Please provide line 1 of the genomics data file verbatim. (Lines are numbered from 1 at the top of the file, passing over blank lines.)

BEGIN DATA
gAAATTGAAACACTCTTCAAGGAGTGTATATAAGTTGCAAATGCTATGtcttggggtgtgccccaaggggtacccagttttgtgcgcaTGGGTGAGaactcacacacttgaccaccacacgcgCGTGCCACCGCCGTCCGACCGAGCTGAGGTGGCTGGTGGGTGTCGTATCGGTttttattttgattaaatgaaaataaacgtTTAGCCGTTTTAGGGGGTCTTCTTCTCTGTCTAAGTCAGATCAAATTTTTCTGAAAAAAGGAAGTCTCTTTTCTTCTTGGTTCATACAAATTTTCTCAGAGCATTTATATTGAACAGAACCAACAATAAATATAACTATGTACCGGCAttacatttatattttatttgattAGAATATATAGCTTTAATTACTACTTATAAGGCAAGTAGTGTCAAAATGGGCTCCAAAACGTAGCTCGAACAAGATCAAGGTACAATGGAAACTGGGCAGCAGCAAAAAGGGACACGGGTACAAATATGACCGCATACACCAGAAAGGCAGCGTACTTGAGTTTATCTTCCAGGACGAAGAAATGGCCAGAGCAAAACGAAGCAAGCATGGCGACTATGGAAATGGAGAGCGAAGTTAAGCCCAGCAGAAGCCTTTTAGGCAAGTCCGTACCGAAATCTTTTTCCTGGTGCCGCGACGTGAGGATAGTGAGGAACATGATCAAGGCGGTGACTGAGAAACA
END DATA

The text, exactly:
gAAATTGAAACACTCTTCAAGGAGTGTATATAAGTTGCAAATGCTATGtcttggggtgtgccccaaggggtacccagttttgtgcgcaTGGGTGAGaactcacacacttgaccaccacacgcgCGTGCCACCGCCGTCCGACCGAGCTGAGGTGGCTGGTGGGTGTCGTATCGGTttttattttgattaaatgaaaataaacgtTTAGCCGTTTTAGGGGGTCTTCTTCTCTGTCTAAGTCAGATCAAATTTTTCTGAAAAAAGGAAGTCTCTTTTCTTCTTGGTTCATACAAATTTTCTCAGAGCATTTATATTGAACAGAACCAACAATAAATATAACTATGTACCGGCAttacatttatattttatttgattAGAATATATAGCTTTAATTACTACTTATAAGGCAAGTAGTGTCAAAATGGGCTCCAAAACGTAGCTCGAACAAGATCAAGGTACAATGGAAACTGGGCAGCAGCAAAAAGGGACACGGGTACAAATATGACCGCATACACCAGAAAGGCAGCGTACTTGAGTTTATCTTCCAGGACGAAGAAATGGCCAGAGCAAAACGAAGCAAGCATGGCGACTATGGAAATGGAGAGCGAAGTTAAGCCCAGCAGAAGCCTTTTAGGCAAGTCCGTACCGAAATCTTTTTCCTGGTGCCGCGACGTGAGGATAGTGAGGAACATGATCAAGGCGGTGACTGAGAAACA